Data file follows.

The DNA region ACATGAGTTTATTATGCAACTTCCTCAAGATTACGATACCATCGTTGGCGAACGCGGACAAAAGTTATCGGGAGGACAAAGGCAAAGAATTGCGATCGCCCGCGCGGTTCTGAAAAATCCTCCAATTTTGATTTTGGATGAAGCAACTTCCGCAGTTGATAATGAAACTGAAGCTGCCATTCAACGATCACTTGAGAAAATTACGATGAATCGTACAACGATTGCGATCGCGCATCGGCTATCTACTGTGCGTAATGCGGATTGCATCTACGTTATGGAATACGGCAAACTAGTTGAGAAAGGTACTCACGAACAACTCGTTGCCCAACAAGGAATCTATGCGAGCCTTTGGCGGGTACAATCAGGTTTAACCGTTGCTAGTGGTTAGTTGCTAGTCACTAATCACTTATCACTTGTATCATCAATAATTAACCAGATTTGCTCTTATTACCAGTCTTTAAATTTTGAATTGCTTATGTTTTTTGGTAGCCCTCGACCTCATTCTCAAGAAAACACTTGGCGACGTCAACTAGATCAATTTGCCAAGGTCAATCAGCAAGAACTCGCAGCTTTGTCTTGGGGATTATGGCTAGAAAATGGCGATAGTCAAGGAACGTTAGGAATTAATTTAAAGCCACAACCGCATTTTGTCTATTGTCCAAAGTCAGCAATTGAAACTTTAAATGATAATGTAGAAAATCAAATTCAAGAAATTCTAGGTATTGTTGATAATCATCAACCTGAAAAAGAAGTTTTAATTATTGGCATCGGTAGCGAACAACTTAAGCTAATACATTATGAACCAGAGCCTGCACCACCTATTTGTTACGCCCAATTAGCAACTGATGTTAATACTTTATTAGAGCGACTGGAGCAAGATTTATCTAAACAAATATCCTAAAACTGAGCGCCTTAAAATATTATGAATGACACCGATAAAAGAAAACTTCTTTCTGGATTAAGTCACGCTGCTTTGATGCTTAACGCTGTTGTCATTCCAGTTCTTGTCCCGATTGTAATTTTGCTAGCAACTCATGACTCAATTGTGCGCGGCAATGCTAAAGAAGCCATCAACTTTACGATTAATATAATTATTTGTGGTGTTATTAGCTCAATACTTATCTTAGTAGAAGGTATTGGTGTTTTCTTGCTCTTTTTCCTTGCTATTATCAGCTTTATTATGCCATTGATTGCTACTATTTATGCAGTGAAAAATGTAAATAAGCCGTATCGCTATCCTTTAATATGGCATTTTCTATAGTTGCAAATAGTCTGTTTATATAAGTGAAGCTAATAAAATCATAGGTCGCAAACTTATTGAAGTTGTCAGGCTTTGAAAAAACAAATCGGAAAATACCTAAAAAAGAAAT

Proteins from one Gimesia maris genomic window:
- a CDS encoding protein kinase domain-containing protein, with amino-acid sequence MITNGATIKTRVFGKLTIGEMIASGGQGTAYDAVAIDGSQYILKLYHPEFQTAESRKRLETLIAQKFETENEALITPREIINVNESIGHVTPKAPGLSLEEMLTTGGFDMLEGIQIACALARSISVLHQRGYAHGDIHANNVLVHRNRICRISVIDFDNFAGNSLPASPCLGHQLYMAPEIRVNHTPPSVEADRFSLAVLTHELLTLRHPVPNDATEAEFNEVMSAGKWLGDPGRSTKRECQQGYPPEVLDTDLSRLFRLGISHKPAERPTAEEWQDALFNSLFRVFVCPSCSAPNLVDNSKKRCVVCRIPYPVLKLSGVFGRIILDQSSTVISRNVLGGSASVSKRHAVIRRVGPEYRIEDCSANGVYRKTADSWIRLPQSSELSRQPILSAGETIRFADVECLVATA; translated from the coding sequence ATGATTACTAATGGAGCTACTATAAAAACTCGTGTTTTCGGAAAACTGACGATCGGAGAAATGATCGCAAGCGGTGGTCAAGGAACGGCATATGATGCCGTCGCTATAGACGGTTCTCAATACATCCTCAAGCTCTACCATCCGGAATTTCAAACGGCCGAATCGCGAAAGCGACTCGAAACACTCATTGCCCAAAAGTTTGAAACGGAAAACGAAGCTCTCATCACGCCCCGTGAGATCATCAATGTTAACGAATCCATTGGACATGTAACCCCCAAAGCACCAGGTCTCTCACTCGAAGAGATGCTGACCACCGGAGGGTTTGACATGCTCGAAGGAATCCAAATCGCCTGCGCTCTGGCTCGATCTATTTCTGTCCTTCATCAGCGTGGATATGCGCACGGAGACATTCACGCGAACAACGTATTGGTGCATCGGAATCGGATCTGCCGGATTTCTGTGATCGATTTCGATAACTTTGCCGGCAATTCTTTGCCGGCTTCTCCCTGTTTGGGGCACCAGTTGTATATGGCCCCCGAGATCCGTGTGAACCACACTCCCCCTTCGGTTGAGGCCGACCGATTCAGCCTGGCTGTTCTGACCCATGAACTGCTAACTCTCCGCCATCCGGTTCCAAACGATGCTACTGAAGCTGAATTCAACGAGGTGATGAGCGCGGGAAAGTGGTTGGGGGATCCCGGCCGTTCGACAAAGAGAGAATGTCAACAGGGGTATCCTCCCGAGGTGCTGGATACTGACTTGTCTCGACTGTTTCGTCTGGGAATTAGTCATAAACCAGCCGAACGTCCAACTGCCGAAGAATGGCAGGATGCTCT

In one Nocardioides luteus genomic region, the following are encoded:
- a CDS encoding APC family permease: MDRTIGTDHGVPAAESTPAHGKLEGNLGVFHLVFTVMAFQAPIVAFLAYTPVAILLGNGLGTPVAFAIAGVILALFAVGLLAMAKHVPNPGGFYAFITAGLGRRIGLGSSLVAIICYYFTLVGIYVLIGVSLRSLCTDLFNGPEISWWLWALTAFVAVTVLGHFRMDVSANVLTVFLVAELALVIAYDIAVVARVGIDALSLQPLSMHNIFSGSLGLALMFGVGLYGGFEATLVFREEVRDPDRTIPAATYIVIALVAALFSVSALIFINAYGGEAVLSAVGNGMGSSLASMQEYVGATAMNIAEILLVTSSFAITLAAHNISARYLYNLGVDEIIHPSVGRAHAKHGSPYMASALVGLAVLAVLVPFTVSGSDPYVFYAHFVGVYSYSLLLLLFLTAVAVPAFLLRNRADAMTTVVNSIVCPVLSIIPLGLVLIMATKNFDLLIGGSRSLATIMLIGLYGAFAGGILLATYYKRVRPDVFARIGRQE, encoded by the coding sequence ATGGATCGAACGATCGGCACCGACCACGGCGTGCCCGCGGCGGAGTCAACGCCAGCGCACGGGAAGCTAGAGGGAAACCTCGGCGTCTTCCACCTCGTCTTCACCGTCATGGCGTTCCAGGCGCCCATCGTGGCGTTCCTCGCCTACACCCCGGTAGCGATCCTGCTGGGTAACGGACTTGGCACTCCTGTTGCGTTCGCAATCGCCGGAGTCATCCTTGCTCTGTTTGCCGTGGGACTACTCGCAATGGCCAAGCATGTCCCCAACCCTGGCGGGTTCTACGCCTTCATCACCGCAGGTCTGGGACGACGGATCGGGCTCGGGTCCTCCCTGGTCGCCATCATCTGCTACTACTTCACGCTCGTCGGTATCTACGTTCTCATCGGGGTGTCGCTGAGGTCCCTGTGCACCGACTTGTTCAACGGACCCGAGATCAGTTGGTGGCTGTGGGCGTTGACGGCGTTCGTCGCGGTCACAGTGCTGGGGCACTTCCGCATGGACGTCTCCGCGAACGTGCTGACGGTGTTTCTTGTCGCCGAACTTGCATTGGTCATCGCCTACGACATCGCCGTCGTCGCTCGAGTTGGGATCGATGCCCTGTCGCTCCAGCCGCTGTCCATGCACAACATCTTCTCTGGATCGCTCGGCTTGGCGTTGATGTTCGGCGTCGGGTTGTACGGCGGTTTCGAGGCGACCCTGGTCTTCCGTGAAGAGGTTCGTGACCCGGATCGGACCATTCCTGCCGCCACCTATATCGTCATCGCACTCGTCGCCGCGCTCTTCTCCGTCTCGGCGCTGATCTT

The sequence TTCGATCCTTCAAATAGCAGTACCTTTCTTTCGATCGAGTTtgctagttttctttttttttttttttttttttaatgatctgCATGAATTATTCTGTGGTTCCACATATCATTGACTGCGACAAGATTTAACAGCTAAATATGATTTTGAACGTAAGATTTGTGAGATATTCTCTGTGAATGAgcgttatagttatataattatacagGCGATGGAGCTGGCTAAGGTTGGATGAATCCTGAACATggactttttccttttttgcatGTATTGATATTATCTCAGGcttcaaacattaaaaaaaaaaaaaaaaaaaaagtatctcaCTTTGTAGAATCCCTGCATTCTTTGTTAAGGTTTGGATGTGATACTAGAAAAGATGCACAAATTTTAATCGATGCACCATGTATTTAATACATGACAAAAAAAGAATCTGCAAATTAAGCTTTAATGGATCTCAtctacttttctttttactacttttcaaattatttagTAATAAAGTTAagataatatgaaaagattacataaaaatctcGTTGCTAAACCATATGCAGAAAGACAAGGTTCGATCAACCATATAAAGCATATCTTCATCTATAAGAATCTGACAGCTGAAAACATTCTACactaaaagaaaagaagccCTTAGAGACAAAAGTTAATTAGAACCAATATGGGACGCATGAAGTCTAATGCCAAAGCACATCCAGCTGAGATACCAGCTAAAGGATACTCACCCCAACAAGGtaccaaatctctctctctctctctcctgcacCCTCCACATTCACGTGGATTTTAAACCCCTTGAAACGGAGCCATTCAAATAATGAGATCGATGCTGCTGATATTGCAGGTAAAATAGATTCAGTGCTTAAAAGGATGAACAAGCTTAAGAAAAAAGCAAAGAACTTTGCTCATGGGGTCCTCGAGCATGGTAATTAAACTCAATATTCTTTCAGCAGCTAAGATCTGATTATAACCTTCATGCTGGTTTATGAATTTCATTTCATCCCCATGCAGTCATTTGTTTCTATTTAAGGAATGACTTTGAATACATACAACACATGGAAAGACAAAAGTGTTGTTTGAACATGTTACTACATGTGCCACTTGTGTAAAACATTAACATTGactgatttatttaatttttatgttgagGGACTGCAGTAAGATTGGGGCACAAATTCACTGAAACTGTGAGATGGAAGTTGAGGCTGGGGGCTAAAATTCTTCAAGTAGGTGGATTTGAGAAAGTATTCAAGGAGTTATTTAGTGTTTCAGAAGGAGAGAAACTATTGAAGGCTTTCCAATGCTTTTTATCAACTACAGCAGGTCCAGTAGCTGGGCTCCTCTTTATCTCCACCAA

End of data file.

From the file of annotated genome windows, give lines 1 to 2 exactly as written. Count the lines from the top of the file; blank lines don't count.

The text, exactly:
The DNA region ACATGAGTTTATTATGCAACTTCCTCAAGATTACGATACCATCGTTGGCGAACGCGGACAAAAGTTATCGGGAGGACAAAGGCAAAGAATTGCGATCGCCCGCGCGGTTCTGAAAAATCCTCCAATTTTGATTTTGGATGAAGCAACTTCCGCAGTTGATAATGAAACTGAAGCTGCCATTCAACGATCACTTGAGAAAATTACGATGAATCGTACAACGATTGCGATCGCGCATCGGCTATCTACTGTGCGTAATGCGGATTGCATCTACGTTATGGAATACGGCAAACTAGTTGAGAAAGGTACTCACGAACAACTCGTTGCCCAACAAGGAATCTATGCGAGCCTTTGGCGGGTACAATCAGGTTTAACCGTTGCTAGTGGTTAGTTGCTAGTCACTAATCACTTATCACTTGTATCATCAATAATTAACCAGATTTGCTCTTATTACCAGTCTTTAAATTTTGAATTGCTTATGTTTTTTGGTAGCCCTCGACCTCATTCTCAAGAAAACACTTGGCGACGTCAACTAGATCAATTTGCCAAGGTCAATCAGCAAGAACTCGCAGCTTTGTCTTGGGGATTATGGCTAGAAAATGGCGATAGTCAAGGAACGTTAGGAATTAATTTAAAGCCACAACCGCATTTTGTCTATTGTCCAAAGTCAGCAATTGAAACTTTAAATGATAATGTAGAAAATCAAATTCAAGAAATTCTAGGTATTGTTGATAATCATCAACCTGAAAAAGAAGTTTTAATTATTGGCATCGGTAGCGAACAACTTAAGCTAATACATTATGAACCAGAGCCTGCACCACCTATTTGTTACGCCCAATTAGCAACTGATGTTAATACTTTATTAGAGCGACTGGAGCAAGATTTATCTAAACAAATATCCTAAAACTGAGCGCCTTAAAATATTATGAATGACACCGATAAAAGAAAACTTCTTTCTGGATTAAGTCACGCTGCTTTGATGCTTAACGCTGTTGTCATTCCAGTTCTTGTCCCGATTGTAATTTTGCTAGCAACTCATGACTCAATTGTGCGCGGCAATGCTAAAGAAGCCATCAACTTTACGATTAATATAATTATTTGTGGTGTTATTAGCTCAATACTTATCTTAGTAGAAGGTATTGGTGTTTTCTTGCTCTTTTTCCTTGCTATTATCAGCTTTATTATGCCATTGATTGCTACTATTTATGCAGTGAAAAATGTAAATAAGCCGTATCGCTATCCTTTAATATGGCATTTTCTATAGTTGCAAATAGTCTGTTTATATAAGTGAAGCTAATAAAATCATAGGTCGCAAACTTATTGAAGTTGTCAGGCTTTGAAAAAACAAATCGGAAAATACCTAAAAAAGAAAT

Proteins from one Gimesia maris genomic window: